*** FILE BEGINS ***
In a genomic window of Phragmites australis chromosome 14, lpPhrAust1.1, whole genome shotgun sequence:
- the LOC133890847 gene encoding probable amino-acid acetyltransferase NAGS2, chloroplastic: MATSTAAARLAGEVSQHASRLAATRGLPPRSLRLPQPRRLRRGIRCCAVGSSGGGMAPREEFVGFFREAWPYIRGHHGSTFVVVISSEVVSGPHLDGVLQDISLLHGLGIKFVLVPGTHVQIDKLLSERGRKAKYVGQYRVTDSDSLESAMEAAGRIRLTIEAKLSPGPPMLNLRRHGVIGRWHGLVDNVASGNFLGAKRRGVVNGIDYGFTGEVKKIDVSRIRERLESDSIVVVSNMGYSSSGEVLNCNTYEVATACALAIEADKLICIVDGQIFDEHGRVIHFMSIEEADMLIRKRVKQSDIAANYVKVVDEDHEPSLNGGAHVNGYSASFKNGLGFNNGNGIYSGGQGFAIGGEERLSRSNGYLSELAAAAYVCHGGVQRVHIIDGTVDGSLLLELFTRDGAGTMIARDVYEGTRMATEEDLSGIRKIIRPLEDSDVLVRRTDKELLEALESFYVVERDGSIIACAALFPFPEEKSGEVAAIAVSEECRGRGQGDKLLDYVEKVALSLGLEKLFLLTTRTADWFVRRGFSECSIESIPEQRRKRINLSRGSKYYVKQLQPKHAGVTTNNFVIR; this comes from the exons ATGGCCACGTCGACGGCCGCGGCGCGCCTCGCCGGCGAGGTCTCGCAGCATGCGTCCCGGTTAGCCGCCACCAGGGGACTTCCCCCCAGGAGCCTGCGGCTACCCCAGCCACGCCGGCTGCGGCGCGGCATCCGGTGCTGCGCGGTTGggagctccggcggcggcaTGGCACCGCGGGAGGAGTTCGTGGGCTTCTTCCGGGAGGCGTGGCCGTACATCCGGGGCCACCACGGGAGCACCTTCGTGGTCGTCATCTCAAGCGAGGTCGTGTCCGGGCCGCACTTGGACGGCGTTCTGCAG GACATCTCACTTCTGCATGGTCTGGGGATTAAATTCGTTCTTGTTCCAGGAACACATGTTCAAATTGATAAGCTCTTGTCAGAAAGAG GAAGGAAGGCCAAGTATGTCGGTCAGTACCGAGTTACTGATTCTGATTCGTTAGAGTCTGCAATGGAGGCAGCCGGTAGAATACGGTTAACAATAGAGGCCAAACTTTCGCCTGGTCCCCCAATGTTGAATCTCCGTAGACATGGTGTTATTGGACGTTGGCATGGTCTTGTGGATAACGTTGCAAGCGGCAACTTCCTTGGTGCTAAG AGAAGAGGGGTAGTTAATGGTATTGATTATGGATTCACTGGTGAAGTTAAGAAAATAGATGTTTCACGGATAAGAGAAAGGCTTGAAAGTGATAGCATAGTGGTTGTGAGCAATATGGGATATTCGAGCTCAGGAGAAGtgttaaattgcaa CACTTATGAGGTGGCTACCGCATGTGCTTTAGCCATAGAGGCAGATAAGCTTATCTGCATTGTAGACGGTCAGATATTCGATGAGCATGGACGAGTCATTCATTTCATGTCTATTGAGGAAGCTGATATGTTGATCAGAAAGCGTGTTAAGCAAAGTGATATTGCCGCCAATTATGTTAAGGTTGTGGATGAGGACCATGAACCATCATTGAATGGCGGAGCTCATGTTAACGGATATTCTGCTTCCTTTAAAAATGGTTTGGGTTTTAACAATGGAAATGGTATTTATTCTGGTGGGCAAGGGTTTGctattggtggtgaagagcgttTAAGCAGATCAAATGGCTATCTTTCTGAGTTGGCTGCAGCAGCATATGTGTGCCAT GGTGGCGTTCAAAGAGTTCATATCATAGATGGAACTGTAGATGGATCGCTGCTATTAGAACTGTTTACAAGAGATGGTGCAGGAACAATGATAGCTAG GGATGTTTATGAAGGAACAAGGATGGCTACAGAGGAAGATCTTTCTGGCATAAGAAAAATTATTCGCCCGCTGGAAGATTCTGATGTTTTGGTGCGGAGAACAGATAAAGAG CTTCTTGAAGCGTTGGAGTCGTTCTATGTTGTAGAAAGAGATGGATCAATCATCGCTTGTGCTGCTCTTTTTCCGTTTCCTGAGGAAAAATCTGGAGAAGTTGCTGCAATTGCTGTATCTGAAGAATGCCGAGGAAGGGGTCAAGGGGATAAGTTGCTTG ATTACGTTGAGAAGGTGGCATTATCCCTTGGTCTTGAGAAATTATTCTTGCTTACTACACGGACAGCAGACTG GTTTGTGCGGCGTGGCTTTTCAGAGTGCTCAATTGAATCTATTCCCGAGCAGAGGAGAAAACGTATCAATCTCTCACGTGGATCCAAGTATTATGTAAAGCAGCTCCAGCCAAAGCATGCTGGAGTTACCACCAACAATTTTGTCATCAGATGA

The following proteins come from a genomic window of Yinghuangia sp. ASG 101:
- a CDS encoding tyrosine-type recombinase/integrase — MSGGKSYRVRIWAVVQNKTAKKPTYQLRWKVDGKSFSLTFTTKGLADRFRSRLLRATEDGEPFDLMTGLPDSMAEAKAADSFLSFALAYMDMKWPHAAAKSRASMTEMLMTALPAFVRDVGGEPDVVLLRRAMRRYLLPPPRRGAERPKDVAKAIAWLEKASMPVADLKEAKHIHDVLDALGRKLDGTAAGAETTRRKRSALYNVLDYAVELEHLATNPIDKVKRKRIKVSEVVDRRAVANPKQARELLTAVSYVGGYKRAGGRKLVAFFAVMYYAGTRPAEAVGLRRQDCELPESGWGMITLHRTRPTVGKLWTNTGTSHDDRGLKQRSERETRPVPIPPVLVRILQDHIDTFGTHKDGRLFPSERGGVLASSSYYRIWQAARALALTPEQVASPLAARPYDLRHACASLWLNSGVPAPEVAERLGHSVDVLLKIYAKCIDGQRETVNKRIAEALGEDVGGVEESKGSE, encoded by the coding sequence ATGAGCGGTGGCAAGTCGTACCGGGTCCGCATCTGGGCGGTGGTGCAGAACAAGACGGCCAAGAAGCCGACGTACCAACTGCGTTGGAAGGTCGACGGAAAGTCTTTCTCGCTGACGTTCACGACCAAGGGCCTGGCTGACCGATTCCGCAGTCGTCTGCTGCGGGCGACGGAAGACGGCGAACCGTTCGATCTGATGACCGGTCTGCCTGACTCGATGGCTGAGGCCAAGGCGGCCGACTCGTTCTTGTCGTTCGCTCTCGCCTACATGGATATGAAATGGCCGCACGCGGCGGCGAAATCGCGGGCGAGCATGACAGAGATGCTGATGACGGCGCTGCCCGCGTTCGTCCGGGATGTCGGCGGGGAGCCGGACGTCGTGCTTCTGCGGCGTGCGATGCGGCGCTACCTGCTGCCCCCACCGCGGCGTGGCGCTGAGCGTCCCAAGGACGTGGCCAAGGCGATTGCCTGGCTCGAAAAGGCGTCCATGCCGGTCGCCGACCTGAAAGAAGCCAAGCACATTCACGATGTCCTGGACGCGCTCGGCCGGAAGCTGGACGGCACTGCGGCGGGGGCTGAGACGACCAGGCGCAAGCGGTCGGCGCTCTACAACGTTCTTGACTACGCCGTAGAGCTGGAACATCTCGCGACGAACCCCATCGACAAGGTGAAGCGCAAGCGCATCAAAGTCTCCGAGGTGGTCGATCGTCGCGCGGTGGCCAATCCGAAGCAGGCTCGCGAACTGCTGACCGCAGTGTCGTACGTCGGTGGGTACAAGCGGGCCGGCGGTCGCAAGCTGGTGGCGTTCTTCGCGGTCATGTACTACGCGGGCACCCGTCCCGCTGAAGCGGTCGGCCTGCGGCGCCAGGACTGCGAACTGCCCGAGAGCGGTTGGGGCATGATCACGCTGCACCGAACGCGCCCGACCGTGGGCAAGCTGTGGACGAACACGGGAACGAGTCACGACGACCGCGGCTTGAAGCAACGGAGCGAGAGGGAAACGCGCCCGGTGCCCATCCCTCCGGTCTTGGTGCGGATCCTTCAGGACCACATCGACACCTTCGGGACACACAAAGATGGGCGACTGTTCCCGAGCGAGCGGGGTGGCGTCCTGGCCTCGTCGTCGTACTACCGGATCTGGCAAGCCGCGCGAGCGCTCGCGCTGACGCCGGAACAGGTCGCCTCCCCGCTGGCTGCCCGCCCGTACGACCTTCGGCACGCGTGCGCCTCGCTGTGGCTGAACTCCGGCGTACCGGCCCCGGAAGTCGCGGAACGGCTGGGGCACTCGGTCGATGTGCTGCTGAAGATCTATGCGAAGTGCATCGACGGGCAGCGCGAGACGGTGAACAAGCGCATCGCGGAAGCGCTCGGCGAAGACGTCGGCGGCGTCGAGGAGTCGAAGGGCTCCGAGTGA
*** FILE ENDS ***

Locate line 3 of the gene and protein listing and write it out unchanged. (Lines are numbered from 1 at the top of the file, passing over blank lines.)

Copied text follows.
The following proteins come from a genomic window of Yinghuangia sp. ASG 101: